Just a few days after the Speaker of the Ohio House of Representatives declined to take up House Bill 2 (HB 2) -- the most significant charter school reform package since the program began -- the campaign committee meant to re-elect his members got a familiar, maximum level check from William Lager, who runs the Electronic Classroom of Tomorrow (ECOT).
Not to be undone, so did the Ohio Senate's campaign committee.
Both were for $18,798.51.
ECOT is the nation's largest for-profit K-12 school. It is also notoriously poor performing. On the state's 9 report card measures, it got Fs on all but one. And that one was a D. That's worse than any school district in the state, even Youngstown, which the state said late last month was in such bad academic distress that it needed to be taken over by the state.
It is indeed sobering to realize that every single dollar going to ECOT from Youngstown is going to a worse performing school.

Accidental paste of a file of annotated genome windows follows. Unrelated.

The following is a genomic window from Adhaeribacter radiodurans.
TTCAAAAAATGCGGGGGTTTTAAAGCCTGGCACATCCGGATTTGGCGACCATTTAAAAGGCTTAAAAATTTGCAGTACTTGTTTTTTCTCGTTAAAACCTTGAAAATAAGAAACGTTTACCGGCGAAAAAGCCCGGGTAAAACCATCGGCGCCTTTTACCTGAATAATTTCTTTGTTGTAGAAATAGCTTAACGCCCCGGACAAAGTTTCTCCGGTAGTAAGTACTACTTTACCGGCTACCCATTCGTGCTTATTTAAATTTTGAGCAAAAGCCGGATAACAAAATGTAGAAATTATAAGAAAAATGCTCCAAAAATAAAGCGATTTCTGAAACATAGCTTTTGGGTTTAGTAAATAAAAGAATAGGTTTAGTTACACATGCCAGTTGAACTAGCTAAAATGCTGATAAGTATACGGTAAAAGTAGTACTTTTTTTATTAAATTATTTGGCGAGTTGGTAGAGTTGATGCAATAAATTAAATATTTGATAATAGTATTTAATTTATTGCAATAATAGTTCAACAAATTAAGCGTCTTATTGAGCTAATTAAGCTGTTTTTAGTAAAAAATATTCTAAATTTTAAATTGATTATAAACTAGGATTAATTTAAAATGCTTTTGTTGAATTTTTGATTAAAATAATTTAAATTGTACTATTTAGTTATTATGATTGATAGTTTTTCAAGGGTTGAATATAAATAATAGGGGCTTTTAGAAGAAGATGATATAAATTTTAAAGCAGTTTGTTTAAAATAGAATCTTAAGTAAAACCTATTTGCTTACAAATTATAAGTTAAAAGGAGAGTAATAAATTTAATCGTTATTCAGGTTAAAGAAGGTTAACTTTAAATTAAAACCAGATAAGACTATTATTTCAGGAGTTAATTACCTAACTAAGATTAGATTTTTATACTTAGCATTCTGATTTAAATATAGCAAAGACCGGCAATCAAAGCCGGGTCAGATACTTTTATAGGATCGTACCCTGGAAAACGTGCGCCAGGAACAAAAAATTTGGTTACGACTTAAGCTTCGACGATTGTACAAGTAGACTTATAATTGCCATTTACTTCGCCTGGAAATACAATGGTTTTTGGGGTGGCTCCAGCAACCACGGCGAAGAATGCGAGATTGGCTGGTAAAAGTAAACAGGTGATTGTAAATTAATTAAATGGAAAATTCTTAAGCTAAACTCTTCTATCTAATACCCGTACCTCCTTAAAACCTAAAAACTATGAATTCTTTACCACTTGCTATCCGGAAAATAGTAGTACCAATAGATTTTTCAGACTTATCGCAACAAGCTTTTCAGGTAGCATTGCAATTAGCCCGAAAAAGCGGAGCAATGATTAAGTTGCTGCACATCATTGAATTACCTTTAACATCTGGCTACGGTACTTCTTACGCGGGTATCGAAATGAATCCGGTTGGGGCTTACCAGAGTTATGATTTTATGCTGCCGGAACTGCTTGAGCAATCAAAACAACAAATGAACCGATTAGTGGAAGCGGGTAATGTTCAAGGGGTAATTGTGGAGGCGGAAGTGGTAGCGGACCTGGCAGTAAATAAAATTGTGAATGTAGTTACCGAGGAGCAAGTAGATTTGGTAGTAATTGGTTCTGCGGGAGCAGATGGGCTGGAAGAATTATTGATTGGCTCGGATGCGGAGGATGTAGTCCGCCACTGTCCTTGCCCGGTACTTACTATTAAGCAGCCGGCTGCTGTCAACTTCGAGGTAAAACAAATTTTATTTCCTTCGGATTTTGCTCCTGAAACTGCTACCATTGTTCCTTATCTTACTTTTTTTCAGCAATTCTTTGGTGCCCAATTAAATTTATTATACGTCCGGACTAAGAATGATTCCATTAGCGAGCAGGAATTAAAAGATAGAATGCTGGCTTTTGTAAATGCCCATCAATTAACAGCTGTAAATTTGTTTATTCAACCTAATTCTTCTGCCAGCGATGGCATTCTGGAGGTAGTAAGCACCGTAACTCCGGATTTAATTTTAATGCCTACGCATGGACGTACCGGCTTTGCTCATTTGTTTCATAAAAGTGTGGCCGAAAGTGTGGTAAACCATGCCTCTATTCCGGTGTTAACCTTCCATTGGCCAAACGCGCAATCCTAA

Last year, the state of Ohio paid ECOT $104 million to educate the 15,088 students it received from Ohio's local public schools. That $6,921 per pupil is nearly $2,500 more than the average Ohio school district received last year from the state before charters, vouchers and open enrollment were deducted.
ECOT's per pupil state funding is larger than all but 52 of Ohio's 613 school districts. And this is for an electronic school without buildings, custodians, buses, heating, cooling, sports teams, etc.
There was plenty of talk around the House Bill 2 vote that ECOT's lobbyists were all over the statehouse. Now we know why. The question now is this: Will the contributions keep House Bill 2 from moving this fall?